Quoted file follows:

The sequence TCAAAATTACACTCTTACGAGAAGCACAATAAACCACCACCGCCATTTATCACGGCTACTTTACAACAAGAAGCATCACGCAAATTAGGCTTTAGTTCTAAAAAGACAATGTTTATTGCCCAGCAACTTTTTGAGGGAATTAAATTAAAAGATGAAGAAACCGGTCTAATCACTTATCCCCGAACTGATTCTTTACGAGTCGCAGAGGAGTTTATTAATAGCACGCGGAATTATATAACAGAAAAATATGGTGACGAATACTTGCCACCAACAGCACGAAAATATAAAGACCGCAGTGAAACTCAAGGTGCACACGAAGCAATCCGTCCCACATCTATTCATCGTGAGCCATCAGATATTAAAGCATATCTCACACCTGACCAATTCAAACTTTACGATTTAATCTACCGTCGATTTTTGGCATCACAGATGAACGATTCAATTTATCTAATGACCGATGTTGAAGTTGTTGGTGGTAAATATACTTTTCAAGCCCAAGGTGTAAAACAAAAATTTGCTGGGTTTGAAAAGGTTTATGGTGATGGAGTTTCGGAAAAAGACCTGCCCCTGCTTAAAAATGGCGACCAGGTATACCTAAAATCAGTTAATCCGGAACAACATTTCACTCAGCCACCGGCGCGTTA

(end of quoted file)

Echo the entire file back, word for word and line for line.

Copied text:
The sequence TCAAAATTACACTCTTACGAGAAGCACAATAAACCACCACCGCCATTTATCACGGCTACTTTACAACAAGAAGCATCACGCAAATTAGGCTTTAGTTCTAAAAAGACAATGTTTATTGCCCAGCAACTTTTTGAGGGAATTAAATTAAAAGATGAAGAAACCGGTCTAATCACTTATCCCCGAACTGATTCTTTACGAGTCGCAGAGGAGTTTATTAATAGCACGCGGAATTATATAACAGAAAAATATGGTGACGAATACTTGCCACCAACAGCACGAAAATATAAAGACCGCAGTGAAACTCAAGGTGCACACGAAGCAATCCGTCCCACATCTATTCATCGTGAGCCATCAGATATTAAAGCATATCTCACACCTGACCAATTCAAACTTTACGATTTAATCTACCGTCGATTTTTGGCATCACAGATGAACGATTCAATTTATCTAATGACCGATGTTGAAGTTGTTGGTGGTAAATATACTTTTCAAGCCCAAGGTGTAAAACAAAAATTTGCTGGGTTTGAAAAGGTTTATGGTGATGGAGTTTCGGAAAAAGACCTGCCCCTGCTTAAAAATGGCGACCAGGTATACCTAAAATCAGTTAATCCGGAACAACATTTCACTCAGCCACCGGCGCGTTA